Wednesday, July 13, 2022

Behavioral Design Patterns # Visitor

Visitor is a behavioral design pattern that lets you separate algorithms from the objects on which they operate.


Imagine that your team develops an app that works with geographic information structured as one colossal graph. Each node of the graph may represent a complex entity such as a city, but also more granular things like industries, sightseeing areas, etc. 

The nodes are connected with others if there’s a road between the real objects that they represent. Under the hood, each node type is represented by its own class, while each specific node is an object

At some point, you got a task to implement exporting the graph into XML format. At first, the job seemed pretty straightforward. You planned to add an export method to each node class and then leverage recursion to go over each node of the graph, executing the export method. 

The solution was simple and elegant: thanks to polymorphism, you weren’t coupling the code which called the export method to concrete classes of nodes.

Unfortunately, the system architect refused to allow you to alter existing node classes. He said that the code was already in production and he didn’t want to risk breaking it because of a potential bug in your changes.

Besides, he questioned whether it makes sense to have the XML export code within the node classes. The primary job of these classes was to work with geodata. The XML export behavior would look alien there.

There was another reason for the refusal. It was highly likely that after this feature was implemented, someone from the marketing department would ask you to provide the ability to export into a different format, or request some other weird stuff.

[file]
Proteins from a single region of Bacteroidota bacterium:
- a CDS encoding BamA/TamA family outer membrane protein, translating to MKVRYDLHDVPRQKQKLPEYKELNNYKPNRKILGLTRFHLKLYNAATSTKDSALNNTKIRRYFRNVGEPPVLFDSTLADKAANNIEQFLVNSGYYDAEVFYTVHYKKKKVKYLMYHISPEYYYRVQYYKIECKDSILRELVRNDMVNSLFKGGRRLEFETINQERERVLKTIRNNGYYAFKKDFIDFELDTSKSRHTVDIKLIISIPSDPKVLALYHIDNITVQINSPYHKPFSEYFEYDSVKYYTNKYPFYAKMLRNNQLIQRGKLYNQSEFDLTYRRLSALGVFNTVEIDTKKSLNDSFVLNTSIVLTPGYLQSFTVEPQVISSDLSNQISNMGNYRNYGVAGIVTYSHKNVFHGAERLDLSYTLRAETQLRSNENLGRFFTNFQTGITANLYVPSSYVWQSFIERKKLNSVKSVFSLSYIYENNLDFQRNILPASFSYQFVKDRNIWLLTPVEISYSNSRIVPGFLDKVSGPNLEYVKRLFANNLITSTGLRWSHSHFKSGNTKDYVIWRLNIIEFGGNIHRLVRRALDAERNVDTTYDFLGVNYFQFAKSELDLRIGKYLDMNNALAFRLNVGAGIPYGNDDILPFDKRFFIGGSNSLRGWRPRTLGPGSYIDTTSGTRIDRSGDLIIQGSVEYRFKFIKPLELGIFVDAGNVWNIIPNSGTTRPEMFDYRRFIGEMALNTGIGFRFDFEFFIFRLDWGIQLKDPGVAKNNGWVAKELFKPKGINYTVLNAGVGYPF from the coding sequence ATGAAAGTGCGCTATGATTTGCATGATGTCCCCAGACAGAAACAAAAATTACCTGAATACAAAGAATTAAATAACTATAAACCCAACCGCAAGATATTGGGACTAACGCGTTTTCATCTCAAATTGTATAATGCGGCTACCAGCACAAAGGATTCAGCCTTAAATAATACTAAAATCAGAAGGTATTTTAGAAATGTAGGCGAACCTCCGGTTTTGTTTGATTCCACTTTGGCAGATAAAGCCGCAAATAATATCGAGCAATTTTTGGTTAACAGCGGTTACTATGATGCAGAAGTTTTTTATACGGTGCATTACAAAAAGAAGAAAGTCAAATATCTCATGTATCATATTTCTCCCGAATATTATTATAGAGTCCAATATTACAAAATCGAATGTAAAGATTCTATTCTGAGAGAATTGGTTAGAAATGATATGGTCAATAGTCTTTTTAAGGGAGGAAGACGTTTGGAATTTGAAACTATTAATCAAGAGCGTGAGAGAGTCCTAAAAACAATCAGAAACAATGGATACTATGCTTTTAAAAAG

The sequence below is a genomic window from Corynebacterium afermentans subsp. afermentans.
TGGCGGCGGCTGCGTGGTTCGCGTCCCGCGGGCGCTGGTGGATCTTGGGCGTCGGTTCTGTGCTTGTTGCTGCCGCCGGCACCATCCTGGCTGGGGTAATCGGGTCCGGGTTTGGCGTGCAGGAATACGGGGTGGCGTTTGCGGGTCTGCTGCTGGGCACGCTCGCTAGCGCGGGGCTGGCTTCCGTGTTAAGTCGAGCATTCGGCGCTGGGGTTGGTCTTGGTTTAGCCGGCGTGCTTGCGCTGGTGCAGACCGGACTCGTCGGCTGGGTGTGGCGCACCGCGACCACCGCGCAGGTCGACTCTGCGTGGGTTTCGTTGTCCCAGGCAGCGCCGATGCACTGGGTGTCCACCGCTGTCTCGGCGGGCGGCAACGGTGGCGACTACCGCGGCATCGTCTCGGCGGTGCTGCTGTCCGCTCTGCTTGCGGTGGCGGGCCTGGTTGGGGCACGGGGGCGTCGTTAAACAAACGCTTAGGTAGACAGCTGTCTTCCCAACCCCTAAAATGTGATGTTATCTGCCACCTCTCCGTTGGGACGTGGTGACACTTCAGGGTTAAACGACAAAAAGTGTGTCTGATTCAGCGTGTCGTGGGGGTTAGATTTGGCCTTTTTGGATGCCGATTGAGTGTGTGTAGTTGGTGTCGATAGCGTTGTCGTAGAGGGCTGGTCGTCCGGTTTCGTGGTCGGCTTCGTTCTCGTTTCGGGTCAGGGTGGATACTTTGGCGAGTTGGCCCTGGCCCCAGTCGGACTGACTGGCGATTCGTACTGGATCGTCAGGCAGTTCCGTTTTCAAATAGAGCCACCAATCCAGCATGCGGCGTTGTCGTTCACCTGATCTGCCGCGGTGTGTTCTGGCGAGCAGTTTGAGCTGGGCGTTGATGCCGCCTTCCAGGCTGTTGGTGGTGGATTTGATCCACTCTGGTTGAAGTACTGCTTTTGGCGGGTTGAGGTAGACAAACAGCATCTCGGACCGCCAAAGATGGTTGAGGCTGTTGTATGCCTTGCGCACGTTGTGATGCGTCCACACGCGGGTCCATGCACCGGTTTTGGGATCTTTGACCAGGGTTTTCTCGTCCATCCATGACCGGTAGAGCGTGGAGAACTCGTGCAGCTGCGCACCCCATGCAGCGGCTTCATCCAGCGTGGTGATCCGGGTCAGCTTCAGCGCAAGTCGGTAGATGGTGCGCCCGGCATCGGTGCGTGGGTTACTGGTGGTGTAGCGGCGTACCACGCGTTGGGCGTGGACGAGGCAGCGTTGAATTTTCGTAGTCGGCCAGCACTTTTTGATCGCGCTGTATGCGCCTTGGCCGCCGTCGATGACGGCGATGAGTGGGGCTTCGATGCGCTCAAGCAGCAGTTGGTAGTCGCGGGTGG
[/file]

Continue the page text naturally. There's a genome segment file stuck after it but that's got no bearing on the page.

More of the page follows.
This would force you to change those precious and fragile classes again.


The Visitor pattern suggests that you place the new behavior into a separate class called visitor, instead of trying to integrate it into existing classes. 

The original object that had to perform the behavior is now passed to one of the visitor’s methods as an argument, providing the method access to all necessary data contained within the object.

Now, what if that behavior can be executed over objects of different classes? For example, in our case with XML export, the actual implementation will probably be a little bit different across various node classes. 

Thus, the visitor class may define not one, but a set of methods, each of which could take arguments of different types, like this:.

class ExportVisitor implements Visitor is method doForCity(City c) { ... } method doForIndustry(Industry f) { ... } method doForSightSeeing(SightSeeing ss) { ... } // ...

But how exactly would we call these methods, especially when dealing with the whole graph? These methods have different signatures, so we can’t use polymorphism. 

To pick a proper visitor method that’s able to process a given object, we’d need to check its class. Doesn’t this sound like a nightmare?.

foreach (Node node in graph) if (node instanceof City) exportVisitor.doForCity((City) node) if (node instanceof Industry) exportVisitor.doForIndustry((Industry) node) // ... }

You might ask, why don’t we use method overloading? That’s when you give all methods the same name, even if they support different sets of parameters. Unfortunately, even assuming that our programming language supports it at all (as Java and C# do), it won’t help us. 

Since the exact class of a node object is unknown in advance, the overloading mechanism won’t be able to determine the correct method to execute. It’ll default to the method that takes an object of the base Node class.

However, the Visitor pattern addresses this problem. It uses a technique called Double Dispatch, which helps to execute the proper method on an object without cumbersome conditionals.